None of the above would be possible today. My low grades would have kept me out of debate. No university would accept me. Even with Pell Grants I would have to take out loans, and work long hours to pay for college expenses, and my Social Security survivor benefits would have ended at 18. Today I am amazed at the sacrifices and hard work required of my students. Many take fifteen to eighteen hours a semester while working twenty to thirty hours off campus. It is not surprising that many are of the mindset, ‘What’s the minimum I can do to get an A?’ I often tell students who are negotiating with this mindset that their final will be given in their first year of teaching by elementary and middle school students who have no mercy, and with whom their will be no grade appeal process. When I say this I hear their laughter, but also notice from their expressions, that many have not really thought about real world applications. I follow up by asking, ‘Your purpose as a teacher is to teach every kid that walks in the door. If you can’t do that, who cares if you have a 4.0?’

We should not be surprised at such concentration on grades. The current generation has been raised to value extrinsic rewards. They have heard, ‘Learn this so you can pass the test.’ ‘Get good grades so you’ll be admitted to a good college.’ They have also been threatened with various sticks. ‘If you don’t pass the test, you’ll be retained, or will fail to graduate.’ ‘No university will accept you with low grades and tests scores, and you certainly won’t get a scholarship.’ Teachers today also feel constrained by our society’s emphasis on external measures. When I talk about the field trips and other exploratory learning activities I was able to facilitate as a fifth grade teacher, many say they would love to do such things, but they don’t have the freedom. They say that ‘teaching’ and ‘test preparation’ have become synonyms. This also makes it difficult for teachers to awaken the intrinsic curiosity and creativity of the child. My measure for successful teaching of fifth grade reading was if a parent complained that his or her child had been up all night with a flashlight under the covers reading a book. I considered it my job as teacher to find the book that would keep each child up all night. That meant knowing each child, and knowing a wide range of potential literature. The goal was also long term, not short term. I wanted each child to discover a passion for reading that would last lifelong.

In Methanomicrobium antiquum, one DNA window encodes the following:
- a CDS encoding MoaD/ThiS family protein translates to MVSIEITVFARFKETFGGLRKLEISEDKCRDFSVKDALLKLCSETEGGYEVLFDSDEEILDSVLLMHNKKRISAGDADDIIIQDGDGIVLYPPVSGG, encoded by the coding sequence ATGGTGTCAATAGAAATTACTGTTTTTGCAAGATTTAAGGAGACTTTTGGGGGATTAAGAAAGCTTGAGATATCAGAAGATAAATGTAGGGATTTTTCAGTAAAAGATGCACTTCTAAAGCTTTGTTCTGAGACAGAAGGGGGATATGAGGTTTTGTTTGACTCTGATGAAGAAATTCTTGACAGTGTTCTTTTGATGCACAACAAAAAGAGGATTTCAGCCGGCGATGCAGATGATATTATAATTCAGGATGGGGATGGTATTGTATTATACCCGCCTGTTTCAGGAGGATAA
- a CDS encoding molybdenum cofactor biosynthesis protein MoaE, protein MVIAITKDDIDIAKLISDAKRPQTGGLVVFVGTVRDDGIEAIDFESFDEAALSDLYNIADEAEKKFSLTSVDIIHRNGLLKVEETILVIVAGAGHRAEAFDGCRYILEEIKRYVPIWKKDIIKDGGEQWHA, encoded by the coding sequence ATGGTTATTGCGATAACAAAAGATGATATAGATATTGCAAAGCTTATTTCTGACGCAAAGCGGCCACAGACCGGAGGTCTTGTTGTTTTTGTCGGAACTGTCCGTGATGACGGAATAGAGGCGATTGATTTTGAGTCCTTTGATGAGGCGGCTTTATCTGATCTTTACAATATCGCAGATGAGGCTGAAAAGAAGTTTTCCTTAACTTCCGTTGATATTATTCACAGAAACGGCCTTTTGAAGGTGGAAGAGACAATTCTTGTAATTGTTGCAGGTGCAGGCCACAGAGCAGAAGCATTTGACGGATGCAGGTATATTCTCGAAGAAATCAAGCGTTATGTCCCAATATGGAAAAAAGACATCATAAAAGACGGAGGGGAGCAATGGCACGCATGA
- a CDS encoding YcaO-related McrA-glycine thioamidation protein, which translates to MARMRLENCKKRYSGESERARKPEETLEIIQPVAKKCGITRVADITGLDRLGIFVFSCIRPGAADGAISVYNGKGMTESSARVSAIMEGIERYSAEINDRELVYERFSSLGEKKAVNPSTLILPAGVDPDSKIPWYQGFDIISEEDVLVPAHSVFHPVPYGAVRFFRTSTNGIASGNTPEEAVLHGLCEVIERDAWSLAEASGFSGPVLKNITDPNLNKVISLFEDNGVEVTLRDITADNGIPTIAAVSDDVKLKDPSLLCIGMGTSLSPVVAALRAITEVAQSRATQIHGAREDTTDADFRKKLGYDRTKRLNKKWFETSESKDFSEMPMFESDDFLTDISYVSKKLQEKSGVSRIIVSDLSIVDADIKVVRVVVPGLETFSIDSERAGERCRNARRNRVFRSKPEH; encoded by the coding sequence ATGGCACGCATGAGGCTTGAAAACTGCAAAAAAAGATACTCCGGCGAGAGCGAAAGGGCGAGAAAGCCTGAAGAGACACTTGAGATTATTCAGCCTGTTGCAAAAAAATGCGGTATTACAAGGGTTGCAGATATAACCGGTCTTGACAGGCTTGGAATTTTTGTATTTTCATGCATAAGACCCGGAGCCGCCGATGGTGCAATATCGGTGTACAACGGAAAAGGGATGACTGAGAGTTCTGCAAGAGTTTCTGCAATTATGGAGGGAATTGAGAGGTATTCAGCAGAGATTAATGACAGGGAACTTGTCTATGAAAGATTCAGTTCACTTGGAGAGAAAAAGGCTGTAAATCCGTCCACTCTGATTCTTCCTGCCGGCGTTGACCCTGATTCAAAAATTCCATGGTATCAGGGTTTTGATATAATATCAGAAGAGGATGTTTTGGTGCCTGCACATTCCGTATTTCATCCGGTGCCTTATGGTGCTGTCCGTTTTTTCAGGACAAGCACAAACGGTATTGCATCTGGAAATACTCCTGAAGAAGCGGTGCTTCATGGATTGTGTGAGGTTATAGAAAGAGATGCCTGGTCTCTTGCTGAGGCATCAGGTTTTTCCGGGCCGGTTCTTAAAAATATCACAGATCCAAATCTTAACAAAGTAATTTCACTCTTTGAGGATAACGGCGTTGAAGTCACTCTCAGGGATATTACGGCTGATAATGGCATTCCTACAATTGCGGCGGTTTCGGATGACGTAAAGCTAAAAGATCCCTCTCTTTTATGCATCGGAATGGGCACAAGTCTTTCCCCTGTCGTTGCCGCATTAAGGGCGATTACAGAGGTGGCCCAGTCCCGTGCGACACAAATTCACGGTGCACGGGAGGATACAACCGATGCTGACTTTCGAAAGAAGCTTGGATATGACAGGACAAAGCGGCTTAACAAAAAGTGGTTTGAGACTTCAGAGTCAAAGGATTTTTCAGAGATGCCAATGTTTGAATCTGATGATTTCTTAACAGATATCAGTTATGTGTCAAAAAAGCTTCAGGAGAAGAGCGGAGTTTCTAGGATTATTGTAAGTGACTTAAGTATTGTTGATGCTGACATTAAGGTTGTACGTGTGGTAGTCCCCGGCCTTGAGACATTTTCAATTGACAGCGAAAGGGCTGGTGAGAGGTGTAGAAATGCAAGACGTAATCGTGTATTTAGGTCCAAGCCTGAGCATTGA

Suggestions In K-12 education we must first de-emphasize testing. It should be understood that standardized tests are a useful diagnostic tool, but should not overpower the judgment of professional educators who see students each day. Second, we should allow more local control of pedagogy, while continuing to coordinate curricula at the state and national level. While we may decide as a state or nation what children should learn, how to make that content meaningful to each child can only be decided by those who actually interact with the particular children. But reforming K-12 education is not enough. We must also look to change our own practices in higher education. First, we must make college financially accessible to all students. Many low-income students, believing that college is not an option to them no matter what they do, decide to drop out, or stop working hard. Second, we should make sure that freshman and sophomores have small classes and excellent teachers, so that fewer decide to drop out of college. If large universities are unable to do this, we may need to consider allowing community colleges to become four-year colleges, or make it easier to transfer credits from community colleges to larger universities. Finally, we need to rescue students who have already left education. Our current drop out rate endangers not only individual students, but our nation as well. Universities could help by partnering with community organizations to create G.E.D. to B.A. programs. Such programs will require resources such as financial aide and family housing, but will pay for themselves many times over when we consider the taxes paid by an individual with an B.A. compared with a high school drop out. So ‘ let us return to the mind set from previous times. I remember that my grandmother and mother always believed that they should work to make sure that education was more accessible to future generations. A return to such a mind set would make for a better world today and tomorrow. Our motto should be, ‘Increase rewards, not punishment.’ Time to grow more carrots and throw away the sticks.